Since then, he’s seen people’s lives transformed by their participation in community gardens.  “Right now there are a lot of community gardens in South L.A. Why is that? Because there are so many people there who are restricted from entering job market because of age or contact with the criminal justice system. But they don’t just sit around. They’re contributing to improving their lives through the work they do with their own hands at the gardens.

“A community garden allows people who have so little to make a difference in their lives through their effort, through their time. In a community garden a homeless person is the best! Or an old person. The world says, ‘Oh look at that homeless person, they’re of no use, but in a community garden, they’re the best. They have all that time.”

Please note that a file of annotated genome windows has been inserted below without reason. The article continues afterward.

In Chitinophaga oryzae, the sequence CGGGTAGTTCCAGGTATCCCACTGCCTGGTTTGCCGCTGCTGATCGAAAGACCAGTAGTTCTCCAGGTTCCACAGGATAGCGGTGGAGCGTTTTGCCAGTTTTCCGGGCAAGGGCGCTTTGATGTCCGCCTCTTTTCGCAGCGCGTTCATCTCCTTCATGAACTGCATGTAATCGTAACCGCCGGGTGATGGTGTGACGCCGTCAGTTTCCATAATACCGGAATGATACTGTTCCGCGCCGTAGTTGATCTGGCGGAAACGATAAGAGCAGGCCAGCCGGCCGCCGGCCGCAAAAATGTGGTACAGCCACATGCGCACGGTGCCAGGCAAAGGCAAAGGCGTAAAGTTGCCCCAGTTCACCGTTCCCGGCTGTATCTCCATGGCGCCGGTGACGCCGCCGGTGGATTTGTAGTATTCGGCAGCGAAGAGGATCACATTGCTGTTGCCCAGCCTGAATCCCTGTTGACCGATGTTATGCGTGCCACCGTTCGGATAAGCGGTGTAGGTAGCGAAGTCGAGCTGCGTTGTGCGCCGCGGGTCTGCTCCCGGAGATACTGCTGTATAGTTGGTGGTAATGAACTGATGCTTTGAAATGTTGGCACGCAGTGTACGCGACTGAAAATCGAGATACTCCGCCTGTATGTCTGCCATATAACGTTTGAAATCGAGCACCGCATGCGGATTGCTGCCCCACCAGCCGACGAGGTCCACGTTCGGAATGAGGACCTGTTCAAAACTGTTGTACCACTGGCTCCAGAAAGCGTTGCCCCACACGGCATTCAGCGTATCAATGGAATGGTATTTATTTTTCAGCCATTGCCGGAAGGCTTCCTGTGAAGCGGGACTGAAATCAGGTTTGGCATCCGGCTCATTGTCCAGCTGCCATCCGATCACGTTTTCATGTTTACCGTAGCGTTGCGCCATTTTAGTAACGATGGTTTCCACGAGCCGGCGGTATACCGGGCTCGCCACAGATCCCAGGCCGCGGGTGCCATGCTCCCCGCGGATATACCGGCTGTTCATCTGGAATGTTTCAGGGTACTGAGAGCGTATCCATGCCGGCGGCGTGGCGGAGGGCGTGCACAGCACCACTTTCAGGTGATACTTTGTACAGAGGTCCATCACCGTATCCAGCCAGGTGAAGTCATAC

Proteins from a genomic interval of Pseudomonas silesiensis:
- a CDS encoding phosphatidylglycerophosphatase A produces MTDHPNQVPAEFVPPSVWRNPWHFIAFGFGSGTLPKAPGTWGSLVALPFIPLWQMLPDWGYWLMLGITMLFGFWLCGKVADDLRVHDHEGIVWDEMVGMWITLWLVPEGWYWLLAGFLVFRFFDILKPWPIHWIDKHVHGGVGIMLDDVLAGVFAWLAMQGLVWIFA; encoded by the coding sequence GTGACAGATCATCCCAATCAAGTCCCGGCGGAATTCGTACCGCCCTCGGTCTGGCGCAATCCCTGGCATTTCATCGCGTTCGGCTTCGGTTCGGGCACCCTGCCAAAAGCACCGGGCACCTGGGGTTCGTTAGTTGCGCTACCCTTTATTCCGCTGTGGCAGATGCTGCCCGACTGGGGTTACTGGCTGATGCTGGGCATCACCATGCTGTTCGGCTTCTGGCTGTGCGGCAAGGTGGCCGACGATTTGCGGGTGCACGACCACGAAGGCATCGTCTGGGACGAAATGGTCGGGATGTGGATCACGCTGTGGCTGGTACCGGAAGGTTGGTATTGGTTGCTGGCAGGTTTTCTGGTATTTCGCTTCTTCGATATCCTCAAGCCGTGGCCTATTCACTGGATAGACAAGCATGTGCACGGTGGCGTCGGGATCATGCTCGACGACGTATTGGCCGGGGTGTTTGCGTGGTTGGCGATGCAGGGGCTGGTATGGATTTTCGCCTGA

Glen mentions an unemployed cook who found a new job through connections she made gardening. He’s seen other people overcome isolation and loss. “One of the reasons you become more impoverished,” he says, “is because of life events—big disruptions in your life like illness, a car breaking down, loss of childcare—so you can’t get to a job interview or even to work. But by participating at a community garden you’re creating a wider and more complex net of relationships. That is a defense against those disruptions.”

Neighborhood residents find literal common ground in community gardens.  “You’re out where you can be seen doing something honorable. Anyone passing by can say ‘What’s that you’re growing?’”